Keith Henderson joined the University in 2020 as chief compliance officer within the Office of University Counsel. In his role, Henderson oversees all of the University’s compliance efforts, including the governance structure, compliance with all state and federal laws and…
Professor Lasch-Quinn Explores the Meaning of Life in New Book
In her new book, “Ars Vitae: The Fate of Inwardness and the Return of the Ancient Arts of Living” (Notre Dame Press), Elisabeth Lasch-Quinn, professor of history in the Maxwell School, explores Americans’ stirring interest in ancient Greco-Roman philosophies including Cynicism, Platonism, Gnosticism, Stoicism and Epicureanism, and whether they can offer any alternatives to contemporary consumer culture as a means to happiness and well-being.
“Ars Vitae,” Latin for “the Art of Life,” is an ambitious historical project connecting ancient philosophy to our modern way of life. Using a variety of films, manuals, popular culture and scholarly works, Lasch-Quinn traces the ancient philosophical ways of living, juxtaposing them to America’s age of self-focused consumerism. She asks whether ancient philosophies in their new forms contradict or harden our approach to inwardness in society today. “Ars Vitae” digs deep into the roots of the meaning of life and challenges our normative ways of being.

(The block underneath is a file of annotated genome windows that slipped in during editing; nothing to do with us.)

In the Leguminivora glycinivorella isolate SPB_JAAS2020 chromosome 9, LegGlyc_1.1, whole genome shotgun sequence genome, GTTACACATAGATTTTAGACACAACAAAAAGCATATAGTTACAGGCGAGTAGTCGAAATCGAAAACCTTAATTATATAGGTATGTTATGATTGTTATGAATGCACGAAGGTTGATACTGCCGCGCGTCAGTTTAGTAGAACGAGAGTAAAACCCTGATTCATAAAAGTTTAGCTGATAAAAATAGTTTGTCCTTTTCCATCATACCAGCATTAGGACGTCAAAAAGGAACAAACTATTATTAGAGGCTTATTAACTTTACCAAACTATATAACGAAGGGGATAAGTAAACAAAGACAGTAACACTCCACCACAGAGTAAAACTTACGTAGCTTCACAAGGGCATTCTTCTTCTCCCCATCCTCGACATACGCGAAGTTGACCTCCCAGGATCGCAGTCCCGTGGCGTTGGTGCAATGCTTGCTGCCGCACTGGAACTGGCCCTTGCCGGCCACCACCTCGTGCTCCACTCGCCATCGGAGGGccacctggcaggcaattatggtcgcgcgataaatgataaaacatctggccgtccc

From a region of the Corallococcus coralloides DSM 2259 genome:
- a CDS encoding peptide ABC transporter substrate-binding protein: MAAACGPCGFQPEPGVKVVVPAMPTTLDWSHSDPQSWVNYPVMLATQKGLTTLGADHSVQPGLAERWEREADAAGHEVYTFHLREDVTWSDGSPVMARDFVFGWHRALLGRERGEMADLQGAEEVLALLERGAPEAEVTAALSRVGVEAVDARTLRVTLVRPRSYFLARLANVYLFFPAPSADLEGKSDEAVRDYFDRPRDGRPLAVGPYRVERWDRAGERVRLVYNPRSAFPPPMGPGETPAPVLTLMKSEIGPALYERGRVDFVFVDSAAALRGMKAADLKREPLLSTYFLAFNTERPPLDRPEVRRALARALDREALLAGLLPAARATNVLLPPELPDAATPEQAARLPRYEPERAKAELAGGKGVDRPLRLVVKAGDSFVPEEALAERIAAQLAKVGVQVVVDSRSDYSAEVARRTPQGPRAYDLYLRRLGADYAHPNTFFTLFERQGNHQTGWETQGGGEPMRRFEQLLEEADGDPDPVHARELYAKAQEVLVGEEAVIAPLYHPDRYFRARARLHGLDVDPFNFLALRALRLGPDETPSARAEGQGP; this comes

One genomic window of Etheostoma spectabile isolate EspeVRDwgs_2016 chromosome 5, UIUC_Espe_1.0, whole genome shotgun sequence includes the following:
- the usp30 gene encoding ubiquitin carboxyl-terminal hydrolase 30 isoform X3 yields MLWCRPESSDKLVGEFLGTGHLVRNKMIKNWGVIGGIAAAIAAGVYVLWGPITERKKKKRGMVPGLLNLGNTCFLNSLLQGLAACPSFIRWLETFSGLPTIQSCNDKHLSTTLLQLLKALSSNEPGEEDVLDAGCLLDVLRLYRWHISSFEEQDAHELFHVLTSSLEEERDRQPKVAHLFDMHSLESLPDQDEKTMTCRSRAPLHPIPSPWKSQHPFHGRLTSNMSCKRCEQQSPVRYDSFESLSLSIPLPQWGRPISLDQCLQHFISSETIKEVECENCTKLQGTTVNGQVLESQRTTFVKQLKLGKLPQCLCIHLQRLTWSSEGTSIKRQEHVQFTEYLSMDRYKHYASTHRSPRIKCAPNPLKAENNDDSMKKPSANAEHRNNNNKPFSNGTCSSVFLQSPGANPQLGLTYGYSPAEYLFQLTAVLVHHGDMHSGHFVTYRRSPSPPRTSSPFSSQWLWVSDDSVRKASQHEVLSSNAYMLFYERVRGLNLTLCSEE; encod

Lasch-Quinn is a senior research associate in the Campbell Public Affairs Institute at the Maxwell School. She is also a non-residential visiting faculty fellow of the Institute for Advanced Studies in Culture’s Foundation, In Media Res, at the University of Virginia. Her current research interests focus on how individuals and societies over time address the question of how to live, particularly as it relates to self-worth, well-being and happiness.
Her other research interests include historical race relations in America, the arts, Platonism and Neoplatonism, Ancient Greco-Roman philosophy, and European and American intellectual history. In 2017, the Department of History awarded Lasch-Quinn with the Frank and Helen Pellicone Faculty Scholar Award.
This article was written by Chad Chambers, Ph.D. candidate in geography